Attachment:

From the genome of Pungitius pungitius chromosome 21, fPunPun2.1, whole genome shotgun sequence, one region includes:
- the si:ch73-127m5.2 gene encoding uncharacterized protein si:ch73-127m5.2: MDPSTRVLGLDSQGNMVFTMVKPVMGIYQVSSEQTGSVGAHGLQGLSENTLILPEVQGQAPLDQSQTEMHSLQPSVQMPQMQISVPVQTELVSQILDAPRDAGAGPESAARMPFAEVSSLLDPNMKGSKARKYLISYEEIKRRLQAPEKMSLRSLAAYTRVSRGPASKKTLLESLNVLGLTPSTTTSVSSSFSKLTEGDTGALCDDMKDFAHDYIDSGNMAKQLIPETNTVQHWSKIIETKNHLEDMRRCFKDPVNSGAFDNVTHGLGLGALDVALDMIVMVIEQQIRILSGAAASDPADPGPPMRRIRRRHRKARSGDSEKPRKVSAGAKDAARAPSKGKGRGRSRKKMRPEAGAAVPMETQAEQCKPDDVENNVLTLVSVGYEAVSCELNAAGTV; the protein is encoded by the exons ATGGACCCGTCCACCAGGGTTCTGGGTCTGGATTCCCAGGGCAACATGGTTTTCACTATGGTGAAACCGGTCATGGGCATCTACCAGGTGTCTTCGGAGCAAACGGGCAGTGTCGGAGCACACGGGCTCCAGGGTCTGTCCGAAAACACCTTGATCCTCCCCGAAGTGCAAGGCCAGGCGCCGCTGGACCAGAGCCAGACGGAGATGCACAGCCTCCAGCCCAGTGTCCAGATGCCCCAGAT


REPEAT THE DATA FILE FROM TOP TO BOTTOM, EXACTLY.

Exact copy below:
From the genome of Pungitius pungitius chromosome 21, fPunPun2.1, whole genome shotgun sequence, one region includes:
- the si:ch73-127m5.2 gene encoding uncharacterized protein si:ch73-127m5.2: MDPSTRVLGLDSQGNMVFTMVKPVMGIYQVSSEQTGSVGAHGLQGLSENTLILPEVQGQAPLDQSQTEMHSLQPSVQMPQMQISVPVQTELVSQILDAPRDAGAGPESAARMPFAEVSSLLDPNMKGSKARKYLISYEEIKRRLQAPEKMSLRSLAAYTRVSRGPASKKTLLESLNVLGLTPSTTTSVSSSFSKLTEGDTGALCDDMKDFAHDYIDSGNMAKQLIPETNTVQHWSKIIETKNHLEDMRRCFKDPVNSGAFDNVTHGLGLGALDVALDMIVMVIEQQIRILSGAAASDPADPGPPMRRIRRRHRKARSGDSEKPRKVSAGAKDAARAPSKGKGRGRSRKKMRPEAGAAVPMETQAEQCKPDDVENNVLTLVSVGYEAVSCELNAAGTV; the protein is encoded by the exons ATGGACCCGTCCACCAGGGTTCTGGGTCTGGATTCCCAGGGCAACATGGTTTTCACTATGGTGAAACCGGTCATGGGCATCTACCAGGTGTCTTCGGAGCAAACGGGCAGTGTCGGAGCACACGGGCTCCAGGGTCTGTCCGAAAACACCTTGATCCTCCCCGAAGTGCAAGGCCAGGCGCCGCTGGACCAGAGCCAGACGGAGATGCACAGCCTCCAGCCCAGTGTCCAGATGCCCCAGAT